The Los Angeles DUI Law Blog

DUI Manslaughter Conviction Upheld for Driver Who Ran Out of Gas

He didn't swerve and hit a pedestrian. He didn't run another car off of the road. He didn't even crash and injure a passenger. He got rear-ended by someone traveling almost 80 mph. He ran out of gas. And last year, he got 13 years in prison, reports the Orange County Register.

Earlier this week, according the Register, Christopher James Koppi's conviction was upheld on appeal. The person who rear-ended his stalled truck was subsequently rear-ended by another vehicle and did not survive the collisions.

How does someone manage to get 13 years in prison for getting rear-ended and running out of gas? They commit gross negligence leading to the death of someone while driving under the influence. The court, in their lengthy opinion, defined gross negligence as:

"Gross negligence is the exercise of so slight a degree of care as to raise a presumption of conscious indifference to the consequences. The state of mind of a person who acts with conscious indifferences to the consequences is simply, 'I don't care what happens.' The test is objective: whether a reasonable person in the defendant's position would have been aware of the risk involved." (citations omitted).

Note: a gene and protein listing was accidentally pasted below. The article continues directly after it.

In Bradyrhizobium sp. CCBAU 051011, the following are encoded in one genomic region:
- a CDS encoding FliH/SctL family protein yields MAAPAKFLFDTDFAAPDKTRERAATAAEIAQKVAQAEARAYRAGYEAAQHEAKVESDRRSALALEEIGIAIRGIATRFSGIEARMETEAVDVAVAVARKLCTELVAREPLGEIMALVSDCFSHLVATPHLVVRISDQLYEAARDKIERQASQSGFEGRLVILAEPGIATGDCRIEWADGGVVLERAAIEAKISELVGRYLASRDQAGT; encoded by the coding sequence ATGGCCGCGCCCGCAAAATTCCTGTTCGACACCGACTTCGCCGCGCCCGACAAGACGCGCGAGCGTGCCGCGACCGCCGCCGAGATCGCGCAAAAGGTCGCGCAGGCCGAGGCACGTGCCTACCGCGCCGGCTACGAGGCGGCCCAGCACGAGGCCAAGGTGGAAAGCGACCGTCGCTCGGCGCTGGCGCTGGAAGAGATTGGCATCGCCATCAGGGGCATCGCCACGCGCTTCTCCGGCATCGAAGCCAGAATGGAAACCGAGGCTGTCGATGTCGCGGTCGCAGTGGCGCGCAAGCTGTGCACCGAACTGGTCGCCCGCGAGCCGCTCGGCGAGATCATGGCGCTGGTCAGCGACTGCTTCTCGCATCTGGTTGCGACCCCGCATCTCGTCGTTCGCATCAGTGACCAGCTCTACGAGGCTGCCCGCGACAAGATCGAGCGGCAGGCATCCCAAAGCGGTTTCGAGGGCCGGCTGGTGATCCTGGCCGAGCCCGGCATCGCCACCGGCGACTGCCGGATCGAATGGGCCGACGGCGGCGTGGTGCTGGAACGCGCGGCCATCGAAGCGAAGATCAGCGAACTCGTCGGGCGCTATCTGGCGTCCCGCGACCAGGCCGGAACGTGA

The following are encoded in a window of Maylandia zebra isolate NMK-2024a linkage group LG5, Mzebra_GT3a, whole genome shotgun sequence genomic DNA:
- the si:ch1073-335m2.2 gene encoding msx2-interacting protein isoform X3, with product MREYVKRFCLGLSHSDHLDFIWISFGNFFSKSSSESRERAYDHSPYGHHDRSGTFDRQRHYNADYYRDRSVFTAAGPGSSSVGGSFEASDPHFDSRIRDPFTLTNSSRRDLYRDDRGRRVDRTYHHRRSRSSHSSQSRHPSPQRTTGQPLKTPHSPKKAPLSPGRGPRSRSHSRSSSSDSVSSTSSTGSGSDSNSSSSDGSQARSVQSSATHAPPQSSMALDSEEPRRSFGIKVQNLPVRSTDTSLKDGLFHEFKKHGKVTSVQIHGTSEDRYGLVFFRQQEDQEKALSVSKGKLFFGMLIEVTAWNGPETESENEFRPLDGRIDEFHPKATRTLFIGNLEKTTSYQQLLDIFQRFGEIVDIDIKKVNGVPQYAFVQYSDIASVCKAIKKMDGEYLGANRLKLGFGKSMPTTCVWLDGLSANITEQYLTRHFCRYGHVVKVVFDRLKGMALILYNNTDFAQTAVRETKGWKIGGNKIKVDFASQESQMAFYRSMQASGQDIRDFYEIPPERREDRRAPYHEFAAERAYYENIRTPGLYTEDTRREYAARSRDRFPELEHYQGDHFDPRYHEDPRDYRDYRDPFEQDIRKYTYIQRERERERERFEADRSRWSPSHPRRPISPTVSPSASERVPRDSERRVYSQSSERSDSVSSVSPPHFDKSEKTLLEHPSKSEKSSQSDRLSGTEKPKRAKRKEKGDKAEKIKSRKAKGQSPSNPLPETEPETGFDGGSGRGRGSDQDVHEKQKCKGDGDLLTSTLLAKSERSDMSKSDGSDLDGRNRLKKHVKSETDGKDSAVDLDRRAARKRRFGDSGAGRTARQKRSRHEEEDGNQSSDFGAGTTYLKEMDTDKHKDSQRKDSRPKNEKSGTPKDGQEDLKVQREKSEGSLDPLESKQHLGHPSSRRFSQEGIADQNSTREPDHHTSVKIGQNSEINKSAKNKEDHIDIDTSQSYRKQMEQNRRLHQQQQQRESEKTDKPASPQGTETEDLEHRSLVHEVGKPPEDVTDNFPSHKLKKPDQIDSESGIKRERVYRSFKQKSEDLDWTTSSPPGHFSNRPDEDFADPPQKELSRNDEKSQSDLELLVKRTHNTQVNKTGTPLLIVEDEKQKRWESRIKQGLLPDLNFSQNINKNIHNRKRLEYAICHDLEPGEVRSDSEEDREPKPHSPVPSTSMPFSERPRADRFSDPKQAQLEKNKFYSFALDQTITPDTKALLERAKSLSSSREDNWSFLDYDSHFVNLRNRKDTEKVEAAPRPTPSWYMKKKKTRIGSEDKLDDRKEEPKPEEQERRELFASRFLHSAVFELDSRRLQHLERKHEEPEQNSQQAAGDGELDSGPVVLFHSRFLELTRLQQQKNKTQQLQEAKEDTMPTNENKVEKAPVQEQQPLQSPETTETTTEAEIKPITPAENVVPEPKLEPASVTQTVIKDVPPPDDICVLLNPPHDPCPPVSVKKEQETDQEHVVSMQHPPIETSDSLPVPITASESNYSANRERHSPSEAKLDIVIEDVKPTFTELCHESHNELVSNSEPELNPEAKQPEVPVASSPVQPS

There were a lot of factors at play that led to his conviction. For example, Koppi had an extremely high blood alcohol level, measured at 0.20 two hours after the crash.

(The appeals court stated that at the time of the crash it must have been at least 0.22, which is erroneous, as that assumes his BAC was falling due to digestion. It also could have been rising due to rapid consumption of drinks in a short period of time immediately before getting behind the wheel. Either way, with a BAC that high, he was clearly drunk when the accident occurred.)

Being drunk, however, is not enough to meet the gross negligence standard. There has to be more, such as driving at 100 mph, or pretending you are in NASCAR and swerving across four lanes.

The court found that Koppi's prior DUI conviction and alcohol education class put him on notice of the possible consequences of driving under the influence. He also must have ignored the "low gas" warning light on his truck, as the tow yard tested the light and it worked.

His car, at the time of the crash, was alleged to be stopped and parked straight in the driving lane, with no emergency flashers on. According to an expert, if Koppi had run out of gas, he would have had 1500 feet in momentum to allow him to coast onto the shoulder.

Adding everything up -- ignoring of the gas light, the extremely high BAC, and Koppi's experience and alcohol education -- the court felt that it was possible for a jury to find beyond a reasonable doubt that he was grossly negligent.

Related Resources: